UK Politics

Councils recognise honest parking mistakes, say officials

Traffic warden in London
Image caption Less than 1% of parking tickets in England are challenged, according to councils

Councils are prepared to look sympathetically on motorists who get parking fines as a result of "honest mistakes", officials have told MPs.

Westminster Council's Daniel Astaire told the Commons Transport Committee that decisions should always be made in a "sensible and rational way".

But he suggested some people were "constantly making the same mistake".

Tory MP Iain Stewart suggested the rules did not legislate for "human frailty" and more leeway was needed.

Councils have been accused of raking in money from parking fines and enforcement penalty notices for driving offences at a time when income from other sources - such as government grants and council tax - is falling.

'Step too far'

But appearing before the cross-party committee, local authority officials said parking was not used as a "revenue-raising exercise" and suggested the low level of appeals showed the system was understood by the public.

Mr Stewart, MP for Milton Keynes, said he had been fined recently for parking in a space reserved for residents adjacent to a pay and display bay and where the signs were not clear.

But, in response, he said he had received a "complete job's worth" letter saying he should have read the signs more carefully.

Mr Astaire said his council would always consider complaints about poor signage and cases where information was accidentally misreported but "we do see people who are constantly making the same honest mistake".

He said the number of appeals, as a proportion of tickets issued, in his area had fallen from 15% to 5% and the council spent broadly as much on enforcement as it got in from fines and other offences.

"No-one likes to be caught but the aim is to ensure the smooth flow of traffic through the city. I think a lot of people understand that," he said.

Peter Box, from the Local Government Association, said four million tickets had been issued in England in 2011 and less than 1% had been the subject of an appeal. While £411m was raised in parking offences in 2011-12, councils spent £8bn on public transport.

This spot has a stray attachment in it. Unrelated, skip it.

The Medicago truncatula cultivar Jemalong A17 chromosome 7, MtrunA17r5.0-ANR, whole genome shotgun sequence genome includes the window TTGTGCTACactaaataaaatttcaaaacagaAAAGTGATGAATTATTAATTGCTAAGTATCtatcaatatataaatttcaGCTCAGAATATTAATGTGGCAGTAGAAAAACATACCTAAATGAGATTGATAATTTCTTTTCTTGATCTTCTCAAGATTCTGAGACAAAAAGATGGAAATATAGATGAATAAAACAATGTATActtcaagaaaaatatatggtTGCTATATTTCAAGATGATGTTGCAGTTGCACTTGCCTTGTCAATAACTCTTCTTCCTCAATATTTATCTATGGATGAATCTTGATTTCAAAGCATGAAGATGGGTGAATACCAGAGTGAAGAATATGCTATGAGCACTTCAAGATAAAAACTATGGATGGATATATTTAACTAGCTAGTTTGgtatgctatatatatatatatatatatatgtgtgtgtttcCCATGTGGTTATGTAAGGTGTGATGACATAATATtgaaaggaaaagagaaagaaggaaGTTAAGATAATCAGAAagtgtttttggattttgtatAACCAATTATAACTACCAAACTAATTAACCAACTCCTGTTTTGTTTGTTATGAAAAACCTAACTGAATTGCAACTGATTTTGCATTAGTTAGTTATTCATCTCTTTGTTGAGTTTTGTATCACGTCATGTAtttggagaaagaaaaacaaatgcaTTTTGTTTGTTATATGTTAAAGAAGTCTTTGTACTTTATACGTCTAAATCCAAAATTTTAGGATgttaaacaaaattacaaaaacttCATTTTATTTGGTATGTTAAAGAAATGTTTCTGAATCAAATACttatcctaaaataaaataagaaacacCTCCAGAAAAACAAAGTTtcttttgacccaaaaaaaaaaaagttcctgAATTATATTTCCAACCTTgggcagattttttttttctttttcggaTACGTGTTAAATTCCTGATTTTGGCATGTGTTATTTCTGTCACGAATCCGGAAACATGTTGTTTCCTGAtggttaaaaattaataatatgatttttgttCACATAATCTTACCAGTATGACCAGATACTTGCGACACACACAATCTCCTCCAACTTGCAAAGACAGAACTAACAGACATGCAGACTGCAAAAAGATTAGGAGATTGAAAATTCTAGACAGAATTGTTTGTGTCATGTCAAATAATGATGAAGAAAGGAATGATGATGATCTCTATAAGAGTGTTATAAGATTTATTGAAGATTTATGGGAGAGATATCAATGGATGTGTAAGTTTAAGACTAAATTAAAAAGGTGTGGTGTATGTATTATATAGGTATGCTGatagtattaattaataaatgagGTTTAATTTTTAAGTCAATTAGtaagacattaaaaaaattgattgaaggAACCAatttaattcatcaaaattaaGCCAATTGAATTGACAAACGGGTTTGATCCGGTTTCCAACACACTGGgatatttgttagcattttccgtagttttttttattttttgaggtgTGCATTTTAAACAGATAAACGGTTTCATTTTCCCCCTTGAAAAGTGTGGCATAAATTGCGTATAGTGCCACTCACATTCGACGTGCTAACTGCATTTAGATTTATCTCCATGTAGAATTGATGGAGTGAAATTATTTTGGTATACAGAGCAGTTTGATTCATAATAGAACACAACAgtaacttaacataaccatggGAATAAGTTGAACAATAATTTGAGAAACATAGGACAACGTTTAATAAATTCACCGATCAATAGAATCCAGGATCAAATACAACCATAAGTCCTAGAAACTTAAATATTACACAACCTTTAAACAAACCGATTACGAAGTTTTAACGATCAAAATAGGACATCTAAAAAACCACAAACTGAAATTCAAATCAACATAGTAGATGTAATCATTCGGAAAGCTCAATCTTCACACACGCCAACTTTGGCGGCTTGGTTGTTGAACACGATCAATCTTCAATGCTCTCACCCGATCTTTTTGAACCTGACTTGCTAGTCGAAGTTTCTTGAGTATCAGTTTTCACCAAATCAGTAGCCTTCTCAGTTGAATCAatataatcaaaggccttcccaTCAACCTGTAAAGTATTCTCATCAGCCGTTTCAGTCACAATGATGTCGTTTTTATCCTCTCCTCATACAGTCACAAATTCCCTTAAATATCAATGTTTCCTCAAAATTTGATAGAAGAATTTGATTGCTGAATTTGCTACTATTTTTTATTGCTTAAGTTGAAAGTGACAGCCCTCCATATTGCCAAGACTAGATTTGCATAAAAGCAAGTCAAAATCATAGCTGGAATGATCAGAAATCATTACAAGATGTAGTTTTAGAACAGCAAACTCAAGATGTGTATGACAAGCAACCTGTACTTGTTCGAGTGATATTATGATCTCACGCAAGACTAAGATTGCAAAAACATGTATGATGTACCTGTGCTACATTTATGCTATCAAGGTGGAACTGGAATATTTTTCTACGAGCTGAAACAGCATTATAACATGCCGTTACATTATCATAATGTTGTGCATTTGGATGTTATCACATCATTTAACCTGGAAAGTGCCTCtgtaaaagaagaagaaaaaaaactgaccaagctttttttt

When officials made the wrong decision, they acted to rectify it as "quickly as possible", he added. "The evidence is that we do that because we are subject to pressure from our residents who will not stand idly by."


He rejected suggestions that people were put off appealing by the effort involved and the fact they were offered a substantial discount on the fine if they settled within two weeks.

Mr Box, who said he had received a fine himself in Darlington recently, said people did not part with their money easily and that they still received the early repayment rebate if their appeal was unsuccessful.

Labour MP Louise Ellman said the fact Nottingham did not challenge 40% of appeals showed it was not getting things right.

Jane Urquhart, in charge of the council's planning and transport, said it showed the council was willing to admit its mistakes and the recent decision to end contracting out of parking services and bring them in-house had led to a 14% reduction in appeals.

Transport minister Norman Baker said it would be "heavy-handed" for ministers to get involved in parking rules beyond issuing guidelines and setting maximum fine limits, saying enforcement was a matter for councils.

There was no evidence that councils were incentivising wardens to maximise income from tickets which, he said, would be contrary to the rules. "I hope that does not apply anywhere."

The government was considering the maximum and minimum level of fines but no decision had been taken, he added.

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